Read the whole thing. [1] Please comment on all this after you’ve read the interview — and remember, I’m going to be away for much of the day, so if you don’t see your comment for a while, just be patient. Because there will be a comment explosion at some point.

23 Comments (Open | Close)

23 Comments To "‘The courage to be culturally irrelevant’"

#1 Comment By John E On December 2, 2011 @ 8:59 am

The psychological security of the average medieval peasant was, I think, far more profound than that of today’s well-paid, well-insured, well-adjusted citizen who is doing fine but taking Prozac to keep his ennui or depression at bay.

Spoken like someone who has never experienced anything like the everyday hardships of the average medieval peasant.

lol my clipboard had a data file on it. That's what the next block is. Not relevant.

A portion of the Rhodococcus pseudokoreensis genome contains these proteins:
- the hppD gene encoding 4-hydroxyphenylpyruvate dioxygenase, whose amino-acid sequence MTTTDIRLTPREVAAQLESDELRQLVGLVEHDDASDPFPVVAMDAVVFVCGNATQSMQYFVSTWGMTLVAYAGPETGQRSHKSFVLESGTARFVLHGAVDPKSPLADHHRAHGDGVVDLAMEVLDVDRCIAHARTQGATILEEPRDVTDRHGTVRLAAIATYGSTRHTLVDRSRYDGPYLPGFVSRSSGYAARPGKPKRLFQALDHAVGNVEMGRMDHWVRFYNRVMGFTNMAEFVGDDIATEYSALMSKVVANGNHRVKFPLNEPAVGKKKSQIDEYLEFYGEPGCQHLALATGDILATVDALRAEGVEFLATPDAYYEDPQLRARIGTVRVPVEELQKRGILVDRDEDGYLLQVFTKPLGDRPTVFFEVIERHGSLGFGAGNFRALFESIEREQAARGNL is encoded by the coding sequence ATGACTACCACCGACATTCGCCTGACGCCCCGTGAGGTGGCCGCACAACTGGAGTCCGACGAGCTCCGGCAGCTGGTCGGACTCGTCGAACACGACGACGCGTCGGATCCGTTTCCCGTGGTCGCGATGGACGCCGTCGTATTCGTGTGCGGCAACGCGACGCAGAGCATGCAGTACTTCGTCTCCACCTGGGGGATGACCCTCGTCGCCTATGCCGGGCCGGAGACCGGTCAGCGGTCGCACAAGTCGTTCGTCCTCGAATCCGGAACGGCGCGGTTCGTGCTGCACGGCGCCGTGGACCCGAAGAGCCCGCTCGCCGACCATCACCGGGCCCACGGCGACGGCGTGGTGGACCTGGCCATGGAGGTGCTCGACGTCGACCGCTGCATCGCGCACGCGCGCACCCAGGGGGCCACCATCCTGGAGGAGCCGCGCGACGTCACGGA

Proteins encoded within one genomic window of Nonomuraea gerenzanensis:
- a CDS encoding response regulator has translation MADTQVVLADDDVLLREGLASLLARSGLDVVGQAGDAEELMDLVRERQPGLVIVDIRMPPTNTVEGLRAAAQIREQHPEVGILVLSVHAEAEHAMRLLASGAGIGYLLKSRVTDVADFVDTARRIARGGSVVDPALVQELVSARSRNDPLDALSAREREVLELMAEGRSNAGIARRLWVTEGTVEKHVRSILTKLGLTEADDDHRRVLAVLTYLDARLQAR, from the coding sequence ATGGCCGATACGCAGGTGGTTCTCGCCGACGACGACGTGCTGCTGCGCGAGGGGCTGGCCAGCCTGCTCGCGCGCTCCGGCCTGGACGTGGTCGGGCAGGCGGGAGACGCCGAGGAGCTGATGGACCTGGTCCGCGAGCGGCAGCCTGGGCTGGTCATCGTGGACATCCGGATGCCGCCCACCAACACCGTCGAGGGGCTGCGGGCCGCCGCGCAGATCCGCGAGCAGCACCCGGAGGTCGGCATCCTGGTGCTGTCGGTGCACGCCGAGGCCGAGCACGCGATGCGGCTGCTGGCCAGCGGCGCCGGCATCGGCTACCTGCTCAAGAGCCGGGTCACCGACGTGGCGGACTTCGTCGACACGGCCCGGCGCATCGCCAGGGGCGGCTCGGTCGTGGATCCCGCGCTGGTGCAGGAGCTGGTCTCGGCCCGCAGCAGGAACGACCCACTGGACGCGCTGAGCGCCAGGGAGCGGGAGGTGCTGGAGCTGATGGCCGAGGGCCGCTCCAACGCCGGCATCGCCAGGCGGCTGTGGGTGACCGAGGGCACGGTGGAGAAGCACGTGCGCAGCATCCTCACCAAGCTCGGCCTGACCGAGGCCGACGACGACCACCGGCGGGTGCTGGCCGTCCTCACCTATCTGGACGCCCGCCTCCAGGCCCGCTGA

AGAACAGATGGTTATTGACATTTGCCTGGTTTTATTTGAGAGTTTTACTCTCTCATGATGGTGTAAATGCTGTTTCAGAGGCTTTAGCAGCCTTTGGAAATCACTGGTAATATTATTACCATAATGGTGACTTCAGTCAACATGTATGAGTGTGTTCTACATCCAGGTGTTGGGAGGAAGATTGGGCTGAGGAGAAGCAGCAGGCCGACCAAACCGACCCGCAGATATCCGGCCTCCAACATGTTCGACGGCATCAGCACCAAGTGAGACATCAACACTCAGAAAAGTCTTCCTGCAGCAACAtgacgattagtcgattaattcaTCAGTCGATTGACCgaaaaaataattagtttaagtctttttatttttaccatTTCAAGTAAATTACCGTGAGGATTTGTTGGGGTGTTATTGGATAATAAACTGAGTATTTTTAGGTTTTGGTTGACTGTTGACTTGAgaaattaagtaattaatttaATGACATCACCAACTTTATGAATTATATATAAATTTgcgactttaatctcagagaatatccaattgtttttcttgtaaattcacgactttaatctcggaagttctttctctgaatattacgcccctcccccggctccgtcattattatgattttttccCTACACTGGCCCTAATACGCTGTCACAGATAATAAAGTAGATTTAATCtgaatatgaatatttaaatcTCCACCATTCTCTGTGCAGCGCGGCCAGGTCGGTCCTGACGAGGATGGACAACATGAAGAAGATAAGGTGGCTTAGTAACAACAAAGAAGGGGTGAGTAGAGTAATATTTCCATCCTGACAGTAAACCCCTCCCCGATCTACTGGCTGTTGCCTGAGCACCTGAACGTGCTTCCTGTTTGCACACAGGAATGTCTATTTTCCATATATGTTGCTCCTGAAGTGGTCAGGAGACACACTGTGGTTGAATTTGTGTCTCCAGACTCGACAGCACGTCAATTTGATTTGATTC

#2 Comment By Will Hinton On December 2, 2011 @ 9:01 am


Excellent interview. I think it is important to point out that there is a difference between the church understanding our culture and knowing how to speaking into it as opposed to being culturally relevant. The great irony is that I often see churches, usually “mega-churches”, who desire to be culturally relevant yet their actions show their complete ignorance of the culture.

There is a mega-church here in Atlanta that moved into a new building a few years back. Their building was made to look like an office building with the reasoning that they are trying to reach young professionals and that this would make them more comfortable. Of course they ignored the fact that most young professionals are not looking to go back into the office on Sundays. And I think that many young people today actually are looking for something transcendent.